At first, it may seem obvious; sport psychologists help athletes optimize their performance in competition. Don’t they? Of course… this is the spirit behind the entire field of sport psychology.
Yet, in over 25 years of assisting riders with their mental game, I have been surprised to discover that the vast majority of equestrians who seek my assistance want my help tackling core emotional concerns such as fear, anxiety, and trauma related to their riding.
Rather than simply enhancing performance, I more often work to help my clients get back in the saddle, heal from traumatic events, and reclaim their joy of riding. My experience has led me to expand my understanding of the role of sport psychology in equestrian sport.
The work of a sport psychologist can be divided into three categories. The first is performance enhancement. We help athletes perform to their highest ability when it counts the most, in competition. There are many tools available to assist athletes in this endeavor and include many of the skills and strategies that are familiar to the public such as goal setting, positive self-talk, energy regulation, and visualization, among others.
The second category is helping athletes with personal reactions or experiences that interfere with peak performance. This might include dealing with limiting beliefs, self-critical thoughts, negative self-concept, lack of confidence, or performance anxiety. These qualities of thinking or feeling often have a significant negative effect on performance. Once they are dealt with, an athlete can focus more directly on fine-tuning their mental game for peak performance.
Finally, sport psychologists assist athletes with personal struggles that may be related to a competitive lifestyle. These struggles might include relationship difficulties, depression, anxiety, or substance abuse. It is in this last role that it is important to understand that not all sport psychology professionals have the same training or background.
When searching for an equestrian sport psychologist you will notice that professionals will adopt different titles. You will find sport psychology consultants, mental skills consultants, equestrian psychology coaches, and many others. The reason that they present themselves with this wide range of titles is that the term “psychologist” is a protected term in most states. The title a person uses does not reflect negatively on their competence and ability to help you with your mental game. Rather, their title indicates a difference in their training and licensure from a professional who is trained and licensed as a psychologist. When seeking assistance, it is helpful to understand this difference and ask about their training and experience so you can be assured that they will be able to help you with the particular challenges you face.
Sport Psychologists have a lot to offer today’s equestrians.
Our knowledge of human psychology and performance has grown exponentially in recent years. From teaching mental skills for peak performance to helping riders heal from serious emotional challenges, sport psychologists have something to offer equestrians for a variety of challenges at every level of the sport. The next time you are looking to overcome a challenge to your riding, elevate your horsemanship, and take your riding to a new level… in addition to seeking out new teachers or trainers… in addition to working on your own health and physical fitness… consider consulting with a sport psychologist. They may be able to help you maximize your investment while helping to sustain your passion and joy in the process.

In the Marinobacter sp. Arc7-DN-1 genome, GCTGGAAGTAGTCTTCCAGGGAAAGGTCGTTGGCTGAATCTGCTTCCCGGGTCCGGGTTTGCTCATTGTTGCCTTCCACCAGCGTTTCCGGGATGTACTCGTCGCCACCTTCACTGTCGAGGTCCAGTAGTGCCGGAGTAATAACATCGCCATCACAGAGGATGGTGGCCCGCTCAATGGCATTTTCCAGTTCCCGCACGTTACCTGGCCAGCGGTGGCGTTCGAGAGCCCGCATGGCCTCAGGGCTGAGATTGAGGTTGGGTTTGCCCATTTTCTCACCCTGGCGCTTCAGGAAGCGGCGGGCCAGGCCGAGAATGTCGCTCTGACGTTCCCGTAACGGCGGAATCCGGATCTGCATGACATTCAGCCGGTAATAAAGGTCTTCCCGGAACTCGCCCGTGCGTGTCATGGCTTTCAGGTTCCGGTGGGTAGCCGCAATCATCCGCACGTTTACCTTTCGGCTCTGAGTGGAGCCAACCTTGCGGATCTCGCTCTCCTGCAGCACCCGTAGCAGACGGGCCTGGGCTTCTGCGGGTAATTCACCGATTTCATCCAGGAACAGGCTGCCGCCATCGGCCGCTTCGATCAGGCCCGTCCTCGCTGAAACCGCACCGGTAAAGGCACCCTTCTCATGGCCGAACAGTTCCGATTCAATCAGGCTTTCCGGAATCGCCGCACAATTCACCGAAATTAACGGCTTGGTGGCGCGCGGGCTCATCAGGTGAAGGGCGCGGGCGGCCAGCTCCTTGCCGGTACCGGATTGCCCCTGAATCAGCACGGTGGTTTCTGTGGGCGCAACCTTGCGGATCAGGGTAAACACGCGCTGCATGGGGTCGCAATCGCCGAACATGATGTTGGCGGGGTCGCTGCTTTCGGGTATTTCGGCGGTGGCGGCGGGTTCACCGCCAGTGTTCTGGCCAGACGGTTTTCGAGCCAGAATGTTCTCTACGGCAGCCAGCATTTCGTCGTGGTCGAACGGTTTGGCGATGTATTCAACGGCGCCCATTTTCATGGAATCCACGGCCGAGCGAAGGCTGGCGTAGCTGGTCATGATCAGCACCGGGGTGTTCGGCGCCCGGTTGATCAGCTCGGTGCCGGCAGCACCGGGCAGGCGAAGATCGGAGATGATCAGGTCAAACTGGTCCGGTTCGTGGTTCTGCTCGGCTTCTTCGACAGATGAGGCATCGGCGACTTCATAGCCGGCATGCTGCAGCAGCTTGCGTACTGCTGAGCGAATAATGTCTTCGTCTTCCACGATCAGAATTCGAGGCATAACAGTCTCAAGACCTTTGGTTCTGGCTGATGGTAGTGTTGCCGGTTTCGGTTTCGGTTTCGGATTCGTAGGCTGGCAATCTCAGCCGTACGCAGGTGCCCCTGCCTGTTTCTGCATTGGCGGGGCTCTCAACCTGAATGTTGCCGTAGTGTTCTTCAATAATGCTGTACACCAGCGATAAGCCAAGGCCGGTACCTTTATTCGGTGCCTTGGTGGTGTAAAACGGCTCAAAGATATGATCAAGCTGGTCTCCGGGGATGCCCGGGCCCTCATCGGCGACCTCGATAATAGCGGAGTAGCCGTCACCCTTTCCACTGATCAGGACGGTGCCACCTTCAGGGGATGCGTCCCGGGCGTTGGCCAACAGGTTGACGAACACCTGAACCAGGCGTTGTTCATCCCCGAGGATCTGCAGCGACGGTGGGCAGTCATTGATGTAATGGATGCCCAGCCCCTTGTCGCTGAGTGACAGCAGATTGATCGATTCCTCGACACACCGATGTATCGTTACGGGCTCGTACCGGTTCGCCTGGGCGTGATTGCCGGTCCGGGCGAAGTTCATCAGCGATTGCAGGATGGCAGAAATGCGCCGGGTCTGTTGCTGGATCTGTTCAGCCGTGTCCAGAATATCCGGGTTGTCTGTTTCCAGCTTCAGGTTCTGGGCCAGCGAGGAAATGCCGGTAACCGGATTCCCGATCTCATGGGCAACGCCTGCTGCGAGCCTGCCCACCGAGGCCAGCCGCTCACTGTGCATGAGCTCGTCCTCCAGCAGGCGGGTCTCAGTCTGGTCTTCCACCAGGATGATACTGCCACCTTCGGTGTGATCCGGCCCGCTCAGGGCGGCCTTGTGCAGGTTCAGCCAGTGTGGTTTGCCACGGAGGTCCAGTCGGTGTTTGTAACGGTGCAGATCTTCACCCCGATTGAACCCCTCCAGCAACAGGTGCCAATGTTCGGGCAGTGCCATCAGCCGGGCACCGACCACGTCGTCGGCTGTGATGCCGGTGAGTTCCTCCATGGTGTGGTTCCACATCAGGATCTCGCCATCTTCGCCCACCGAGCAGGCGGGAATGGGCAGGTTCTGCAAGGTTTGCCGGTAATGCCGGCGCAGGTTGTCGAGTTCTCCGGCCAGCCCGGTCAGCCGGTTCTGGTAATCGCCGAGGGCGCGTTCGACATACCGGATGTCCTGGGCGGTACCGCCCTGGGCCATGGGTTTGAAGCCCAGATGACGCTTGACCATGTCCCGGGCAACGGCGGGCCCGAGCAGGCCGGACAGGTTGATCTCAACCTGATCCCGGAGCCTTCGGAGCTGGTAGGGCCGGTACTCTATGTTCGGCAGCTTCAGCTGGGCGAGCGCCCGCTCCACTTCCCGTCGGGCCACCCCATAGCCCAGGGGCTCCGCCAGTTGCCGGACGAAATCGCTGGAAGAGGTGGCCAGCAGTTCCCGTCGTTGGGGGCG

About Dr. Paul Haefner Ph.D
Psychologist, mentor, educator, and speaker. With over 35 years of professional experience, Paul T. Haefner, Ph.D. focuses his energy these days serving the equestrian community. In 1998 he founded Riding Far, LLC to provide a broad range of sport and performance psychology services for riders. He is passionate about learning and integrating knowledge and skills from a wide range of perspectives, academic disciplines, and worlds of human experience. In addition to 30+ years of experience as a psychotherapist, Dr. Haefner is a clinical hypnotherapist and a Neurolinguistic Programming master practitioner. He has worked extensively with equestrians of all ages and disciplines and finds great joy helping people create meaningful change in their lives and in their riding. Dr. Paul Haefner is a returning guest speaker to the USEA's 2023 ECP Symposium.
The United States Equestrian Federation (USEF) continues to monitor the outbreak of Vesicular Stomatitis (VS) in California. Currently, the United States Department of Agriculture (USDA) has confirmed that there are three counties—San Diego, San Bernardino, and Riverside—where confirmed or suspected cases of VS have been identified.
The United States Equestrian Federation (USEF) and United States Eventing Association (USEA) are pleased to announce the dates and location of the 2023 USEF/USEA Eventing Developing Horse National Championships for 6- and 7-year-olds.
The Championships, which will include a CCI2*-S for 6-year-olds and a CCI3*-S for 7-year-olds, will take place at the Stable View Oktoberfest Horse Trials in Aiken, South Carolina, from Sept. 29-Oct. 1, 2023.
The United States Equestrian Federation (USEF) is pleased to announce updates to the 2023 Eventing Elite and Pre-Elite Program Lists. The programs are part of the U.S. Eventing Pathway, which is focused on developing combinations to deliver sustainable success in team competition at the championship level.
Four years ago, Megan Weber was feeling discouraged about her event horse who didn’t seem to want to do the sport. She’d made the decision to find a new horse but found she was struggling to connect to the several she’d tried.
She reached out to a friend who had experience with adopting mustangs, and the idea of an untouched, green horse sounded like a fun idea.